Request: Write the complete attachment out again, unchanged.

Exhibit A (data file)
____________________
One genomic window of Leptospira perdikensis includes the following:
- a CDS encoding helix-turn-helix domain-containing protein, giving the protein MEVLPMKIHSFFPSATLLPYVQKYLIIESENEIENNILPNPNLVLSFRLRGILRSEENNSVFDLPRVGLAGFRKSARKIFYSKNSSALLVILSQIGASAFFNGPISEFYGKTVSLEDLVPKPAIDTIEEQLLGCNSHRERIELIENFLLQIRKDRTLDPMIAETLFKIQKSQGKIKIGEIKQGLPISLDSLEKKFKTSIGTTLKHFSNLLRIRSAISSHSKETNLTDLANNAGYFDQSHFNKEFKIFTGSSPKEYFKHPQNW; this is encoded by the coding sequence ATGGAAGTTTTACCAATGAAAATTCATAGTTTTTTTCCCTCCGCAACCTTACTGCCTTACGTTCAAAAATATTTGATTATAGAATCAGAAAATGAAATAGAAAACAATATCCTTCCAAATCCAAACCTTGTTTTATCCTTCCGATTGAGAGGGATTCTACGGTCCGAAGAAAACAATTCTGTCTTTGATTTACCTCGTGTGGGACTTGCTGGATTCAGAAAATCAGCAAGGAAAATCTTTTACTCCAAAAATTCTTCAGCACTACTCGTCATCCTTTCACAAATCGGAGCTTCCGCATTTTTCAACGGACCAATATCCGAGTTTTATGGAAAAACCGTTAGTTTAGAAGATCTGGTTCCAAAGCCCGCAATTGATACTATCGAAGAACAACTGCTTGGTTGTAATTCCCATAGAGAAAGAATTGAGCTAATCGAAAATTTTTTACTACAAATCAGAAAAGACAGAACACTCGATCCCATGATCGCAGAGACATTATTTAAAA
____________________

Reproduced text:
One genomic window of Leptospira perdikensis includes the following:
- a CDS encoding helix-turn-helix domain-containing protein, giving the protein MEVLPMKIHSFFPSATLLPYVQKYLIIESENEIENNILPNPNLVLSFRLRGILRSEENNSVFDLPRVGLAGFRKSARKIFYSKNSSALLVILSQIGASAFFNGPISEFYGKTVSLEDLVPKPAIDTIEEQLLGCNSHRERIELIENFLLQIRKDRTLDPMIAETLFKIQKSQGKIKIGEIKQGLPISLDSLEKKFKTSIGTTLKHFSNLLRIRSAISSHSKETNLTDLANNAGYFDQSHFNKEFKIFTGSSPKEYFKHPQNW; this is encoded by the coding sequence ATGGAAGTTTTACCAATGAAAATTCATAGTTTTTTTCCCTCCGCAACCTTACTGCCTTACGTTCAAAAATATTTGATTATAGAATCAGAAAATGAAATAGAAAACAATATCCTTCCAAATCCAAACCTTGTTTTATCCTTCCGATTGAGAGGGATTCTACGGTCCGAAGAAAACAATTCTGTCTTTGATTTACCTCGTGTGGGACTTGCTGGATTCAGAAAATCAGCAAGGAAAATCTTTTACTCCAAAAATTCTTCAGCACTACTCGTCATCCTTTCACAAATCGGAGCTTCCGCATTTTTCAACGGACCAATATCCGAGTTTTATGGAAAAACCGTTAGTTTAGAAGATCTGGTTCCAAAGCCCGCAATTGATACTATCGAAGAACAACTGCTTGGTTGTAATTCCCATAGAGAAAGAATTGAGCTAATCGAAAATTTTTTACTACAAATCAGAAAAGACAGAACACTCGATCCCATGATCGCAGAGACATTATTTAAAA